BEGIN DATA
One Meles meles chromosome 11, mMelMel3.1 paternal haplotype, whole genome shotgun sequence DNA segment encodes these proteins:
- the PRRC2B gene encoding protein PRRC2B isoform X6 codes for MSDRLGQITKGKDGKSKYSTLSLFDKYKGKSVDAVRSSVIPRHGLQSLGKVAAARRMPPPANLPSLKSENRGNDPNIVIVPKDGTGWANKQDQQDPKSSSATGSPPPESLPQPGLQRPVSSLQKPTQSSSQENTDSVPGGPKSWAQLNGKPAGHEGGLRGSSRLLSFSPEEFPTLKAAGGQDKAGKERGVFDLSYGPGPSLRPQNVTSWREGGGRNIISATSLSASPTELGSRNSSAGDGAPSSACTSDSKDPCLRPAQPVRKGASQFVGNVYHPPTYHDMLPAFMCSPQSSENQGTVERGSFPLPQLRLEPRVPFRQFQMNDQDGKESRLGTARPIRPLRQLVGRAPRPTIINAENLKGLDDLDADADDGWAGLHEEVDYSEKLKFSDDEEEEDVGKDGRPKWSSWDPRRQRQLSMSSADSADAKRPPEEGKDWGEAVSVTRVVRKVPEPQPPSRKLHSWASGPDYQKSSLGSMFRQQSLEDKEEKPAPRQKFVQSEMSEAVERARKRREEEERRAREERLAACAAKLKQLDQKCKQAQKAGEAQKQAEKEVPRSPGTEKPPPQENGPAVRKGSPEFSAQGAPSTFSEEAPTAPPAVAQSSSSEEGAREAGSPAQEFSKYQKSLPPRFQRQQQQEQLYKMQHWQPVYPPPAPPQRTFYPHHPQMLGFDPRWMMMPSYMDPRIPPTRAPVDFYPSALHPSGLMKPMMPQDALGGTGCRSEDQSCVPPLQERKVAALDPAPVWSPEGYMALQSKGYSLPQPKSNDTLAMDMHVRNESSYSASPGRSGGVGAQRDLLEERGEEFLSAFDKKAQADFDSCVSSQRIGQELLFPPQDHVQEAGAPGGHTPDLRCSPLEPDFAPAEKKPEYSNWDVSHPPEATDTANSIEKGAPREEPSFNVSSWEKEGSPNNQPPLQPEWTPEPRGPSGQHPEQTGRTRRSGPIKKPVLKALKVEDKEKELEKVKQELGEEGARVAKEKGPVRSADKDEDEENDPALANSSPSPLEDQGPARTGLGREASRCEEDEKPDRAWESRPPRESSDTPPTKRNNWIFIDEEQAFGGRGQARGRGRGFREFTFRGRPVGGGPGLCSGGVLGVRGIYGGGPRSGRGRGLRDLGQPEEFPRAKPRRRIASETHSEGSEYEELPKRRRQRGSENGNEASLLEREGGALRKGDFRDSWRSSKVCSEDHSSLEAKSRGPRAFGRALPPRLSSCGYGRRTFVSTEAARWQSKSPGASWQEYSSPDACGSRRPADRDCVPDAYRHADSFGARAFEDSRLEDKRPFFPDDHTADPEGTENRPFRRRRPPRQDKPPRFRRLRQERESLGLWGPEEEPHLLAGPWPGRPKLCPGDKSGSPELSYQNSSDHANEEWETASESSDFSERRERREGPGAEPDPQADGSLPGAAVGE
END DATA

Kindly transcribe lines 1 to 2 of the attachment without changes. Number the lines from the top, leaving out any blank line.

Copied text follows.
One Meles meles chromosome 11, mMelMel3.1 paternal haplotype, whole genome shotgun sequence DNA segment encodes these proteins:
- the PRRC2B gene encoding protein PRRC2B isoform X6 codes for MSDRLGQITKGKDGKSKYSTLSLFDKYKGKSVDAVRSSVIPRHGLQSLGKVAAARRMPPPANLPSLKSENRGNDPNIVIVPKDGTGWANKQDQQDPKSSSATGSPPPESLPQPGLQRPVSSLQKPTQSSSQENTDSVPGGPKSWAQLNGKPAGHEGGLRGSSRLLSFSPEEFPTLKAAGGQDKAGKERGVFDLSYGPGPSLRPQNVTSWREGGGRNIISATSLSASPTELGSRNSSAGDGAPSSACTSDSKDPCLRPAQPVRKGASQFVGNVYHPPTYHDMLPAFMCSPQSSENQGTVERGSFPLPQLRLEPRVPFRQFQMNDQDGKESRLGTARPIRPLRQLVGRAPRPTIINAENLKGLDDLDADADDGWAGLHEEVDYSEKLKFSDDEEEEDVGKDGRPKWSSWDPRRQRQLSMSSADSADAKRPPEEGKDWGEAVSVTRVVRKVPEPQPPSRKLHSWASGPDYQKSSLGSMFRQQSLEDKEEKPAPRQKFVQSEMSEAVERARKRREEEERRAREERLAACAAKLKQLDQKCKQAQKAGEAQKQAEKEVPRSPGTEKPPPQENGPAVRKGSPEFSAQGAPSTFSEEAPTAPPAVAQSSSSEEGAREAGSPAQEFSKYQKSLPPRFQRQQQQEQLYKMQHWQPVYPPPAPPQRTFYPHHPQMLGFDPRWMMMPSYMDPRIPPTRAPVDFYPSALHPSGLMKPMMPQDALGGTGCRSEDQSCVPPLQERKVAALDPAPVWSPEGYMALQSKGYSLPQPKSNDTLAMDMHVRNESSYSASPGRSGGVGAQRDLLEERGEEFLSAFDKKAQADFDSCVSSQRIGQELLFPPQDHVQEAGAPGGHTPDLRCSPLEPDFAPAEKKPEYSNWDVSHPPEATDTANSIEKGAPREEPSFNVSSWEKEGSPNNQPPLQPEWTPEPRGPSGQHPEQTGRTRRSGPIKKPVLKALKVEDKEKELEKVKQELGEEGARVAKEKGPVRSADKDEDEENDPALANSSPSPLEDQGPARTGLGREASRCEEDEKPDRAWESRPPRESSDTPPTKRNNWIFIDEEQAFGGRGQARGRGRGFREFTFRGRPVGGGPGLCSGGVLGVRGIYGGGPRSGRGRGLRDLGQPEEFPRAKPRRRIASETHSEGSEYEELPKRRRQRGSENGNEASLLEREGGALRKGDFRDSWRSSKVCSEDHSSLEAKSRGPRAFGRALPPRLSSCGYGRRTFVSTEAARWQSKSPGASWQEYSSPDACGSRRPADRDCVPDAYRHADSFGARAFEDSRLEDKRPFFPDDHTADPEGTENRPFRRRRPPRQDKPPRFRRLRQERESLGLWGPEEEPHLLAGPWPGRPKLCPGDKSGSPELSYQNSSDHANEEWETASESSDFSERRERREGPGAEPDPQADGSLPGAAVGE